Hyaluronic acid (HA) is also known as hyaluronan. Many skin care companies recommend it to improve skin’s appearance and texture.
Regardless of the fancy name, HA in skin care is simply a hydrator that works on and above the skin’s surface.
What is hyaluronic acid?
Skin ageing and maturing is a multi-factorial process comprising of intrinsic and extrinsic mechanism. Young skin holds its turgor, flexibility and pliability by retaining high content of water. Normally, this moisture is lost by ageing, in addition to any external injury. Hyaluronic Acid is a key molecule involved in retaining skin moisture.
On average, humans contain 15 grams of hyaluronic acid within their body. Out of which, one third is synthesized and degraded on a daily basis. Different factors are involved in decreasing its concentration in the skin like smoking, pollution, injury and UV rays from the sun. But the natural ageing process plays a key role in its reduction. Ageing is associated with the continuous loss of hyaluronic acid in the skin resulting in decreased elasticity, skin atrophy and dehydration.
The HA found in skin care is formulated differently to that found in dermal fillers.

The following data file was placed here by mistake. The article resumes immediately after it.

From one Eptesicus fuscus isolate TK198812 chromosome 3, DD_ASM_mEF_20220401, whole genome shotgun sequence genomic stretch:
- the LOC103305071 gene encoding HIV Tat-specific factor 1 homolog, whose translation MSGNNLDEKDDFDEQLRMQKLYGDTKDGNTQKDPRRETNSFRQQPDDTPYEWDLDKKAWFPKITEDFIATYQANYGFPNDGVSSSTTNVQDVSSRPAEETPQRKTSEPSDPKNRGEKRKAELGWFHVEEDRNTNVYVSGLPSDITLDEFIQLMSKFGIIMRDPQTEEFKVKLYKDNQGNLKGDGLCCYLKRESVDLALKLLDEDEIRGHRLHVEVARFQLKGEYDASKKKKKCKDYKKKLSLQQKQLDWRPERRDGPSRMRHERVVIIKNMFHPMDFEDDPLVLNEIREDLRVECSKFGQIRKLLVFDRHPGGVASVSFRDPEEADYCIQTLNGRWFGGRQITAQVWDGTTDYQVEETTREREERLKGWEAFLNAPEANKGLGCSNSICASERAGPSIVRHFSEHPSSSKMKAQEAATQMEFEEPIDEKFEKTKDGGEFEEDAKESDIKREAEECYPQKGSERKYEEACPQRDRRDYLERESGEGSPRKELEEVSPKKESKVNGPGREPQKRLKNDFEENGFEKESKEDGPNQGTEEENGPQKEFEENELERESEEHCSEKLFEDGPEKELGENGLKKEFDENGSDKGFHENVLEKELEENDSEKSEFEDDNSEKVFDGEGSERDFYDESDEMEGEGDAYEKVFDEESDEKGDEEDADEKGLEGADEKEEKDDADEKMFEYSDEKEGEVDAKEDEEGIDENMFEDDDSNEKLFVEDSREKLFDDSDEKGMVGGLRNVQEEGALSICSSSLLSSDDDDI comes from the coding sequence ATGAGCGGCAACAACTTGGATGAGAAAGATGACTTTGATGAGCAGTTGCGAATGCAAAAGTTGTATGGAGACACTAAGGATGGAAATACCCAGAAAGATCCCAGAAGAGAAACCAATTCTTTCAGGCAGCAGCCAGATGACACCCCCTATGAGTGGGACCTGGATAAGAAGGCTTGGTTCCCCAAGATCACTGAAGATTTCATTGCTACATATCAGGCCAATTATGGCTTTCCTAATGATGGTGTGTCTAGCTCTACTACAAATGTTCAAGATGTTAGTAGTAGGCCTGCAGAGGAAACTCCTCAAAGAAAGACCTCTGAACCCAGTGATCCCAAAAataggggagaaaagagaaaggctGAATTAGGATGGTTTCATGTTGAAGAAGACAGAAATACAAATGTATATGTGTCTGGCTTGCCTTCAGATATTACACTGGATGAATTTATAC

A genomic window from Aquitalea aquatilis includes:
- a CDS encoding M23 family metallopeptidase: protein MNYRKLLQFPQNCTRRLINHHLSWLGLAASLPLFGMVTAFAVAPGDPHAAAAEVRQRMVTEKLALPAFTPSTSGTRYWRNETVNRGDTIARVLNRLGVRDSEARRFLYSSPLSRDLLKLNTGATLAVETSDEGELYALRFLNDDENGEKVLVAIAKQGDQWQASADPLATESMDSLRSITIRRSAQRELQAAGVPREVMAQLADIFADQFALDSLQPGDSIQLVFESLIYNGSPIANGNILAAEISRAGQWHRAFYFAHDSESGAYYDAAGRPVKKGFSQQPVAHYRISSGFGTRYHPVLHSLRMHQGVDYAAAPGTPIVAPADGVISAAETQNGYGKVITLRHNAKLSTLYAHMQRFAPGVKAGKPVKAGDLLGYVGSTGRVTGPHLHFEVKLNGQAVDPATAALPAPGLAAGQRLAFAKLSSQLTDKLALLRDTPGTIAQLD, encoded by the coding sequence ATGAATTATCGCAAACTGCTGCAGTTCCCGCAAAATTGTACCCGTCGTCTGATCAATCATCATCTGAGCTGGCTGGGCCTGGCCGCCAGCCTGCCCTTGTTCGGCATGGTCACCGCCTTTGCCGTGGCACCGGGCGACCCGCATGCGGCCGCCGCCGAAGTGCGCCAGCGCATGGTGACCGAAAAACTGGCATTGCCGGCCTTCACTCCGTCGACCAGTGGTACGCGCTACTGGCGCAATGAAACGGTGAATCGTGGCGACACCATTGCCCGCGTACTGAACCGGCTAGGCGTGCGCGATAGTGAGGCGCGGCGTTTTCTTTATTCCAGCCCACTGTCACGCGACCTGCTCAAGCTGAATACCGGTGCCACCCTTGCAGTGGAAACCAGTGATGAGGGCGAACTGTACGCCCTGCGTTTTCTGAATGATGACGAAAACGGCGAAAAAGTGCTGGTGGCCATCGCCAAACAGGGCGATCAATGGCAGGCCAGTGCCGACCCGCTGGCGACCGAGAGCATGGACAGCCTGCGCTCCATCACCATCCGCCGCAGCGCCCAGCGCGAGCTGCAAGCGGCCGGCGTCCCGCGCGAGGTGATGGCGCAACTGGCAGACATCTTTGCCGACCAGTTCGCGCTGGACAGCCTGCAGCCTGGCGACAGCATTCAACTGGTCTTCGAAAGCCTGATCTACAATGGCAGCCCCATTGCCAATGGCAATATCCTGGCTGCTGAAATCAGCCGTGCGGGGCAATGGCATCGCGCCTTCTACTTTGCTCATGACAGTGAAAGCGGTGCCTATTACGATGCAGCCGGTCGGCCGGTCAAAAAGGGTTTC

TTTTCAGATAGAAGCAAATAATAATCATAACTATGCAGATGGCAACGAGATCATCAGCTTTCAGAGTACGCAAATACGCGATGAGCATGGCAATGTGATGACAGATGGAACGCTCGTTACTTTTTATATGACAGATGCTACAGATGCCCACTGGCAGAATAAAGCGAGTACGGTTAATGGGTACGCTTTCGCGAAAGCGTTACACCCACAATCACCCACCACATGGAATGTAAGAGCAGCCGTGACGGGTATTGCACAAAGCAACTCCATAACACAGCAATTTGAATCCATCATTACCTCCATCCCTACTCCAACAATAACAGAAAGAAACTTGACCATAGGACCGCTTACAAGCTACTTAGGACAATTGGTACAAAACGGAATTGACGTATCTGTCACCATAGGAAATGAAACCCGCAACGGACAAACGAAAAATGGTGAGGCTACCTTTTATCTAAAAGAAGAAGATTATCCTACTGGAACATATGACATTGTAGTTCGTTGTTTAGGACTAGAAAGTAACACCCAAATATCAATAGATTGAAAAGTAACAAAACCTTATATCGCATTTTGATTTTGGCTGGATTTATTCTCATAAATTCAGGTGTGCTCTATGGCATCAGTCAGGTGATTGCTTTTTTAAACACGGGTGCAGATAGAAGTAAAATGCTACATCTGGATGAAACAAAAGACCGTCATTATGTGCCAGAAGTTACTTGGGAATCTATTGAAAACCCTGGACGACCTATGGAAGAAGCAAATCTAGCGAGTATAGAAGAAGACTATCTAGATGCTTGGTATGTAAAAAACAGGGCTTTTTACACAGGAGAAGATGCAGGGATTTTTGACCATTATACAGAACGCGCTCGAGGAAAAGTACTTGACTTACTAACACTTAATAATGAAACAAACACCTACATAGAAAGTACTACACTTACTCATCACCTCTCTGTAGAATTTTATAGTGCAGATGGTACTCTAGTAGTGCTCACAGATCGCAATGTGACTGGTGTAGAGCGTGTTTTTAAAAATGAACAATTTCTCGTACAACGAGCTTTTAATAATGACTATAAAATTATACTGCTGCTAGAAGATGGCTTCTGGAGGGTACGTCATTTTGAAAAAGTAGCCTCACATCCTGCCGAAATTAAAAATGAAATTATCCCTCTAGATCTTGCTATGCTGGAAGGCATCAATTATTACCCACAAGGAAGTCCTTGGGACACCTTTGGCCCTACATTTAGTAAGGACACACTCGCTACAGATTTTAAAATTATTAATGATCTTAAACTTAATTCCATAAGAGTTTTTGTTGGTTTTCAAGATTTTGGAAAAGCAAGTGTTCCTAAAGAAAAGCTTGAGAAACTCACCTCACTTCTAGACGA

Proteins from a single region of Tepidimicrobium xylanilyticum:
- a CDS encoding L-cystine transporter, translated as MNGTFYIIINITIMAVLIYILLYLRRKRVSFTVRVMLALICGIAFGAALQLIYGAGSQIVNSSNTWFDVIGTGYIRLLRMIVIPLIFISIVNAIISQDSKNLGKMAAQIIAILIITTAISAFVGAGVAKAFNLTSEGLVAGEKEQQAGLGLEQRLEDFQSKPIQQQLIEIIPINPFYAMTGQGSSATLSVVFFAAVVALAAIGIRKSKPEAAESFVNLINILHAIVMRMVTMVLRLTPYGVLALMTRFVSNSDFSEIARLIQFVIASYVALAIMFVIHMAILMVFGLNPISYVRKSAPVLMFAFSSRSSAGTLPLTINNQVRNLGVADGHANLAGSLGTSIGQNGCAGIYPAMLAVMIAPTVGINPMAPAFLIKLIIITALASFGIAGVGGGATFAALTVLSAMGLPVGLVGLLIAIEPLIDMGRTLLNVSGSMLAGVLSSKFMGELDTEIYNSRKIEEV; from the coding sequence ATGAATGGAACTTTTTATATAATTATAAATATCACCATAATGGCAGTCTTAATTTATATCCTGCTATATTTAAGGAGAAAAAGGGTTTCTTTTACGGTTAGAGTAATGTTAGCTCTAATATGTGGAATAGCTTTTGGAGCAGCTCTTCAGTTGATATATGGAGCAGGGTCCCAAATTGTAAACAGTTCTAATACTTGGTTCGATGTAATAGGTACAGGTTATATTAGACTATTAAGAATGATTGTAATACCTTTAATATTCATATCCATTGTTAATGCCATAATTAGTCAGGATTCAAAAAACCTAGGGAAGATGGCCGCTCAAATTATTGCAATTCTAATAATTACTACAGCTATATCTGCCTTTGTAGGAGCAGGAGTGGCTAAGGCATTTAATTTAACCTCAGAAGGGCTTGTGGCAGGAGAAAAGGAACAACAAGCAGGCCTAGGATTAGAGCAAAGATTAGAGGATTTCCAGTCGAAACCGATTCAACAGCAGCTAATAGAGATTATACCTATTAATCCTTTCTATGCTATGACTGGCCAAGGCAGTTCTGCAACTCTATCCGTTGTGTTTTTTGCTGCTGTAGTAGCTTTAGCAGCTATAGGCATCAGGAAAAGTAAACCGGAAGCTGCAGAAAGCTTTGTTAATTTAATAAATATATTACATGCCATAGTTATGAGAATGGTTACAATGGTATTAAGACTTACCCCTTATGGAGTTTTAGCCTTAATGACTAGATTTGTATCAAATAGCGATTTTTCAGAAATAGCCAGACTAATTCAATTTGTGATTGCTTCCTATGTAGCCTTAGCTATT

The hyaluronic acid that you will hear about in dermal fillers injected by your aesthetic physician is very different to the HA used in skin care products. This type of HA has additional links that make it stronger so that it can restore volume within the face. The HA in dermal fillers is meant to replace lost HA deep within the skin. This can occur only by injections.
It is impossible for HA found in skin care creams and serums to plump up your skin and produce results similar to medical injections.
Hyaluronic acid for hydration.
With HA, don’t let the word ‘acid’ make you believe that is it resurfacing the skin, as it does not. By acting as a humectant, it grabs on to moisture. It is well known that moist, hydrated skin reduces the appearance of wrinkles, making the skin look smoother and more pliable. Surprisingly, hyaluronic acid retains over 1000 times more water than its own weight.
Now you will be thinking this – why do we need an external supply of hyaluronic acid if our bodies are naturally producing it? The answer to this question lies in the fact that the ageing process results in less and less production of it, plus we always need more to keep our skin hydrated on the outside.
So with skin creams, we are using HA to add moisture only to the surface of the skin. With medical HA injections, we are replenishing moisture and volume from within. With medical dermal filler injections, think of a raisin being plumped back up to a grape.
Good for all skin types.
Skin creams containing hyaluronic acid are suitable for all skin types, including sensitive skin. HA is considered safe having no toxic effects. If you have dry skin or fine wrinkles, you can certainly benefit from the effects of hyaluronic acid. Most persons experience an increase in skin moisture and reduction in dry skin. This effect is temporary, meaning that you will need to keep reapplying your products.